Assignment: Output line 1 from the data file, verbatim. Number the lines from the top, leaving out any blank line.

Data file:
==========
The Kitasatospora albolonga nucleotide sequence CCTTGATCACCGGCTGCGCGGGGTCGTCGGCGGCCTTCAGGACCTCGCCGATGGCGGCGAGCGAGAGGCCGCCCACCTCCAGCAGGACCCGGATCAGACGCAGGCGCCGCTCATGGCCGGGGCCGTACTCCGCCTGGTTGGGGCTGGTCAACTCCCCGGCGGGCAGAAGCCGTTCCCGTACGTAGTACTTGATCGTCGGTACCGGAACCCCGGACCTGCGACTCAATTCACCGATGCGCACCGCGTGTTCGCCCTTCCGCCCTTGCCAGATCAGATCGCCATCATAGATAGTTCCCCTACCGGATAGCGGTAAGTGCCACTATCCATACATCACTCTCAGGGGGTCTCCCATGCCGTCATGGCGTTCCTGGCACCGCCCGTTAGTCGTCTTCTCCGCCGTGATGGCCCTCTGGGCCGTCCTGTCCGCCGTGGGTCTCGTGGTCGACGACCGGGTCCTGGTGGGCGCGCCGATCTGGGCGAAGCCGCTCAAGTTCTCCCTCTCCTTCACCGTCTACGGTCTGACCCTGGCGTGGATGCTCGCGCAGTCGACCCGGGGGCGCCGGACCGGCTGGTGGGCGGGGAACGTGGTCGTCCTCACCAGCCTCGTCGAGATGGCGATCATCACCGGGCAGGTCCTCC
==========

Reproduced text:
The Kitasatospora albolonga nucleotide sequence CCTTGATCACCGGCTGCGCGGGGTCGTCGGCGGCCTTCAGGACCTCGCCGATGGCGGCGAGCGAGAGGCCGCCCACCTCCAGCAGGACCCGGATCAGACGCAGGCGCCGCTCATGGCCGGGGCCGTACTCCGCCTGGTTGGGGCTGGTCAACTCCCCGGCGGGCAGAAGCCGTTCCCGTACGTAGTACTTGATCGTCGGTACCGGAACCCCGGACCTGCGACTCAATTCACCGATGCGCACCGCGTGTTCGCCCTTCCGCCCTTGCCAGATCAGATCGCCATCATAGATAGTTCCCCTACCGGATAGCGGTAAGTGCCACTATCCATACATCACTCTCAGGGGGTCTCCCATGCCGTCATGGCGTTCCTGGCACCGCCCGTTAGTCGTCTTCTCCGCCGTGATGGCCCTCTGGGCCGTCCTGTCCGCCGTGGGTCTCGTGGTCGACGACCGGGTCCTGGTGGGCGCGCCGATCTGGGCGAAGCCGCTCAAGTTCTCCCTCTCCTTCACCGTCTACGGTCTGACCCTGGCGTGGATGCTCGCGCAGTCGACCCGGGGGCGCCGGACCGGCTGGTGGGCGGGGAACGTGGTCGTCCTCACCAGCCTCGTCGAGATGGCGATCATCACCGGGCAGGTCCTCC